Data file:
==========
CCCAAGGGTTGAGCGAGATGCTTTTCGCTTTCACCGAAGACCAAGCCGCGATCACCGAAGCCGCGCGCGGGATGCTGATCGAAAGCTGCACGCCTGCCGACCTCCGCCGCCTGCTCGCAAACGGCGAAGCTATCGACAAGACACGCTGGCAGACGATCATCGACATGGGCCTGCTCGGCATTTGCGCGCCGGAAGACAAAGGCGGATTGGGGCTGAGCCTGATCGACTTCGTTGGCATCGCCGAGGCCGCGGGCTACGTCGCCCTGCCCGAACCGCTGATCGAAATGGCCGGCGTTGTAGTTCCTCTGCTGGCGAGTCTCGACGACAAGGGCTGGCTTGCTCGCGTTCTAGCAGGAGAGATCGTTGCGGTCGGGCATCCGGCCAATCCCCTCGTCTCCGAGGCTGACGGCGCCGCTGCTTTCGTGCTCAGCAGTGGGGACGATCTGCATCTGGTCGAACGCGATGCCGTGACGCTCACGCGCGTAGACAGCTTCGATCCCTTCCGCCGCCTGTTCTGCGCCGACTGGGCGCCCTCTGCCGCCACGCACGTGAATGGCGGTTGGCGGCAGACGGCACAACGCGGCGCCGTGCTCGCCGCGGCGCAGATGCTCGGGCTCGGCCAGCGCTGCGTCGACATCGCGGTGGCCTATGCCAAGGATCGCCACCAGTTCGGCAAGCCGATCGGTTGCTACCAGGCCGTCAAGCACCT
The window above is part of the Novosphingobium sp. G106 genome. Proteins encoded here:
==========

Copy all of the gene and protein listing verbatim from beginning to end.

CCCAAGGGTTGAGCGAGATGCTTTTCGCTTTCACCGAAGACCAAGCCGCGATCACCGAAGCCGCGCGCGGGATGCTGATCGAAAGCTGCACGCCTGCCGACCTCCGCCGCCTGCTCGCAAACGGCGAAGCTATCGACAAGACACGCTGGCAGACGATCATCGACATGGGCCTGCTCGGCATTTGCGCGCCGGAAGACAAAGGCGGATTGGGGCTGAGCCTGATCGACTTCGTTGGCATCGCCGAGGCCGCGGGCTACGTCGCCCTGCCCGAACCGCTGATCGAAATGGCCGGCGTTGTAGTTCCTCTGCTGGCGAGTCTCGACGACAAGGGCTGGCTTGCTCGCGTTCTAGCAGGAGAGATCGTTGCGGTCGGGCATCCGGCCAATCCCCTCGTCTCCGAGGCTGACGGCGCCGCTGCTTTCGTGCTCAGCAGTGGGGACGATCTGCATCTGGTCGAACGCGATGCCGTGACGCTCACGCGCGTAGACAGCTTCGATCCCTTCCGCCGCCTGTTCTGCGCCGACTGGGCGCCCTCTGCCGCCACGCACGTGAATGGCGGTTGGCGGCAGACGGCACAACGCGGCGCCGTGCTCGCCGCGGCGCAGATGCTCGGGCTCGGCCAGCGCTGCGTCGACATCGCGGTGGCCTATGCCAAGGATCGCCACCAGTTCGGCAAGCCGATCGGTTGCTACCAGGCCGTCAAGCACCT
The window above is part of the Novosphingobium sp. G106 genome. Proteins encoded here: